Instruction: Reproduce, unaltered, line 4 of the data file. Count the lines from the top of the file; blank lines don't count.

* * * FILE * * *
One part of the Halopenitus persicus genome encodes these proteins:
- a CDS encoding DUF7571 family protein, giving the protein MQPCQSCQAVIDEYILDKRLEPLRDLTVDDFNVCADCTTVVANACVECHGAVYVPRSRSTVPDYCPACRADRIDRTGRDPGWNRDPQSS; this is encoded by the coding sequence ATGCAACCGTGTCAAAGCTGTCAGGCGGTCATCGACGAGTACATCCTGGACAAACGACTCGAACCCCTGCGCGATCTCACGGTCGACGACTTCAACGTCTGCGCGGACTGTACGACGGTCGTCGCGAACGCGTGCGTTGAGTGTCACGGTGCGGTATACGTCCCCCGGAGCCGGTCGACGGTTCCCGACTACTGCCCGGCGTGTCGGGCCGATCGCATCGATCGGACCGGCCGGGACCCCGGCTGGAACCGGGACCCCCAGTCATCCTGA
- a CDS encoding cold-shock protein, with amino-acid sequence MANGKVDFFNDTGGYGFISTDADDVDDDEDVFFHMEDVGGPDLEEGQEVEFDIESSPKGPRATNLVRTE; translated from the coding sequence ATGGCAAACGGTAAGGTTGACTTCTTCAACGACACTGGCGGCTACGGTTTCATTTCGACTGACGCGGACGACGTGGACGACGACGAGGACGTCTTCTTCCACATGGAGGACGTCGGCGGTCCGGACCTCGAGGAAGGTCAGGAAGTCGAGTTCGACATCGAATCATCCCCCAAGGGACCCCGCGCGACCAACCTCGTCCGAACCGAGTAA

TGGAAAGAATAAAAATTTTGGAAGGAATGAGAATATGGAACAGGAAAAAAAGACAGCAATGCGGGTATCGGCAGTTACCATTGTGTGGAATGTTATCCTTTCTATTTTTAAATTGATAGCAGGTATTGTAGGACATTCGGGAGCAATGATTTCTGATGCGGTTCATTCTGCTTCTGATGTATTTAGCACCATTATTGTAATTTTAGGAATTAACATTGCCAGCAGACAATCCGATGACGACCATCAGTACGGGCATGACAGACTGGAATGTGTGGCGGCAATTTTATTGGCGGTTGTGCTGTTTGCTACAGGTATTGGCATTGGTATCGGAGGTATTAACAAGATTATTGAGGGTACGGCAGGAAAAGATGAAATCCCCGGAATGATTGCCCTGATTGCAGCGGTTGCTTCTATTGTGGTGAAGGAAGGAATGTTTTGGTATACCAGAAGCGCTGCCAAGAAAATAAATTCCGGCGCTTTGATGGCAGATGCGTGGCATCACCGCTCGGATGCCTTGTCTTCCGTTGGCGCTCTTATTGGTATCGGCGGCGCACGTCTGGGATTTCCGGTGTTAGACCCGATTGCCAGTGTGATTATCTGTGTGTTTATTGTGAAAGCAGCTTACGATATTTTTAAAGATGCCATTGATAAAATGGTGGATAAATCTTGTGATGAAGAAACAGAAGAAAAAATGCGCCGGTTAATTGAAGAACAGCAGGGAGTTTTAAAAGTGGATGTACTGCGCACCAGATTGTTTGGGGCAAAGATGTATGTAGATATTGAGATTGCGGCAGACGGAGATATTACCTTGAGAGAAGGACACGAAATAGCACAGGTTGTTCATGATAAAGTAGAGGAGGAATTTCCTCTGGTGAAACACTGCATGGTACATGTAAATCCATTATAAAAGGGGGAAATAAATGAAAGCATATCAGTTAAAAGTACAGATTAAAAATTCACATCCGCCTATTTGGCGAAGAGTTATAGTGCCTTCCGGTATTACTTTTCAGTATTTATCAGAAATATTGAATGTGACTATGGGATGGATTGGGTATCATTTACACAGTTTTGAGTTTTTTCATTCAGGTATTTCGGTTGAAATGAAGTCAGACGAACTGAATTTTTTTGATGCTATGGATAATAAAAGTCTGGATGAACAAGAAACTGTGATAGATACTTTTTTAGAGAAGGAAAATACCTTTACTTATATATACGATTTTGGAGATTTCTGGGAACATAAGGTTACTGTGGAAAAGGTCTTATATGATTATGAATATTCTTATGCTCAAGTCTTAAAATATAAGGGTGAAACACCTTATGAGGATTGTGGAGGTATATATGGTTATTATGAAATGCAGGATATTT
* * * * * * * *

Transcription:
TGGAAAGAATAAAAATTTTGGAAGGAATGAGAATATGGAACAGGAAAAAAAGACAGCAATGCGGGTATCGGCAGTTACCATTGTGTGGAATGTTATCCTTTCTATTTTTAAATTGATAGCAGGTATTGTAGGACATTCGGGAGCAATGATTTCTGATGCGGTTCATTCTGCTTCTGATGTATTTAGCACCATTATTGTAATTTTAGGAATTAACATTGCCAGCAGACAATCCGATGACGACCATCAGTACGGGCATGACAGACTGGAATGTGTGGCGGCAATTTTATTGGCGGTTGTGCTGTTTGCTACAGGTATTGGCATTGGTATCGGAGGTATTAACAAGATTATTGAGGGTACGGCAGGAAAAGATGAAATCCCCGGAATGATTGCCCTGATTGCAGCGGTTGCTTCTATTGTGGTGAAGGAAGGAATGTTTTGGTATACCAGAAGCGCTGCCAAGAAAATAAATTCCGGCGCTTTGATGGCAGATGCGTGGCATCACCGCTCGGATGCCTTGTCTTCCGTTGGCGCTCTTATTGGTATCGGCGGCGCACGTCTGGGATTTCCGGTGTTAGACCCGATTGCCAGTGTGATTATCTGTGTGTTTATTGTGAAAGCAGCTTACGATATTTTTAAAGATGCCATTGATAAAATGGTGGATAAATCTTGTGATGAAGAAACAGAAGAAAAAATGCGCCGGTTAATTGAAGAACAGCAGGGAGTTTTAAAAGTGGATGTACTGCGCACCAGATTGTTTGGGGCAAAGATGTATGTAGATATTGAGATTGCGGCAGACGGAGATATTACCTTGAGAGAAGGACACGAAATAGCACAGGTTGTTCATGATAAAGTAGAGGAGGAATTTCCTCTGGTGAAACACTGCATGGTACATGTAAATCCATTATAAAAGGGGGAAATAAATGAAAGCATATCAGTTAAAAGTACAGATTAAAAATTCACATCCGCCTATTTGGCGAAGAGTTATAGTGCCTTCCGGTATTACTTTTCAGTATTTATCAGAAATATTGAATGTGACTATGGGATGGATTGGGTATCATTTACACAGTTTTGAGTTTTTTCATTCAGGTATTTCGGTTGAAATGAAGTCAGACGAACTGAATTTTTTTGATGCTATGGATAATAAAAGTCTGGATGAACAAGAAACTGTGATAGATACTTTTTTAGAGAAGGAAAATACCTTTACTTATATATACGATTTTGGAGATTTCTGGGAACATAAGGTTACTGTGGAAAAGGTCTTATATGATTATGAATATTCTTATGCTCAAGTCTTAAAATATAAGGGTGAAACACCTTATGAGGATTGTGGAGGTATATATGGTTATTATGAAATGCAGGATATTT